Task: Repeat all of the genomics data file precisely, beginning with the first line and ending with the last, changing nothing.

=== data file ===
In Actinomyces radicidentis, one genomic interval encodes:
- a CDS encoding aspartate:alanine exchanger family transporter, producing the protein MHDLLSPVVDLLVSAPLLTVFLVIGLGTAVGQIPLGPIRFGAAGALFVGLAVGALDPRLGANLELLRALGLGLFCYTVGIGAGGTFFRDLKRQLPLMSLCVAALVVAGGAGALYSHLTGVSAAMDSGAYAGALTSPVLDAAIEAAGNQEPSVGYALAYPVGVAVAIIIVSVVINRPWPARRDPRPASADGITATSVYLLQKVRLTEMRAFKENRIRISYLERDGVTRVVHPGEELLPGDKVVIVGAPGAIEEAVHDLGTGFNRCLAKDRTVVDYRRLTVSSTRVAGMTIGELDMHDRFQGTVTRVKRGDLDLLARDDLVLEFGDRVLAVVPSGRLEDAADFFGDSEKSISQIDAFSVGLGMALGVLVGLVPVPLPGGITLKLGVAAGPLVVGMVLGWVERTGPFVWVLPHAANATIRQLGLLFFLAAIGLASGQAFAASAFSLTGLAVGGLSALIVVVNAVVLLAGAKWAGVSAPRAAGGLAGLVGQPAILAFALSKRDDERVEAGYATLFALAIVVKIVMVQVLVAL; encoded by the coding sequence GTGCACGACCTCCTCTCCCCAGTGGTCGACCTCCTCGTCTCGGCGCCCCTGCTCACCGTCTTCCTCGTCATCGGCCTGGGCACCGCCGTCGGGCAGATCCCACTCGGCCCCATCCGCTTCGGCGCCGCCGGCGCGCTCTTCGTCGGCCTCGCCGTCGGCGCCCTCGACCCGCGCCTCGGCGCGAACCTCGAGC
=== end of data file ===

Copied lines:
In Actinomyces radicidentis, one genomic interval encodes:
- a CDS encoding aspartate:alanine exchanger family transporter, producing the protein MHDLLSPVVDLLVSAPLLTVFLVIGLGTAVGQIPLGPIRFGAAGALFVGLAVGALDPRLGANLELLRALGLGLFCYTVGIGAGGTFFRDLKRQLPLMSLCVAALVVAGGAGALYSHLTGVSAAMDSGAYAGALTSPVLDAAIEAAGNQEPSVGYALAYPVGVAVAIIIVSVVINRPWPARRDPRPASADGITATSVYLLQKVRLTEMRAFKENRIRISYLERDGVTRVVHPGEELLPGDKVVIVGAPGAIEEAVHDLGTGFNRCLAKDRTVVDYRRLTVSSTRVAGMTIGELDMHDRFQGTVTRVKRGDLDLLARDDLVLEFGDRVLAVVPSGRLEDAADFFGDSEKSISQIDAFSVGLGMALGVLVGLVPVPLPGGITLKLGVAAGPLVVGMVLGWVERTGPFVWVLPHAANATIRQLGLLFFLAAIGLASGQAFAASAFSLTGLAVGGLSALIVVVNAVVLLAGAKWAGVSAPRAAGGLAGLVGQPAILAFALSKRDDERVEAGYATLFALAIVVKIVMVQVLVAL; encoded by the coding sequence GTGCACGACCTCCTCTCCCCAGTGGTCGACCTCCTCGTCTCGGCGCCCCTGCTCACCGTCTTCCTCGTCATCGGCCTGGGCACCGCCGTCGGGCAGATCCCACTCGGCCCCATCCGCTTCGGCGCCGCCGGCGCGCTCTTCGTCGGCCTCGCCGTCGGCGCCCTCGACCCGCGCCTCGGCGCGAACCTCGAGC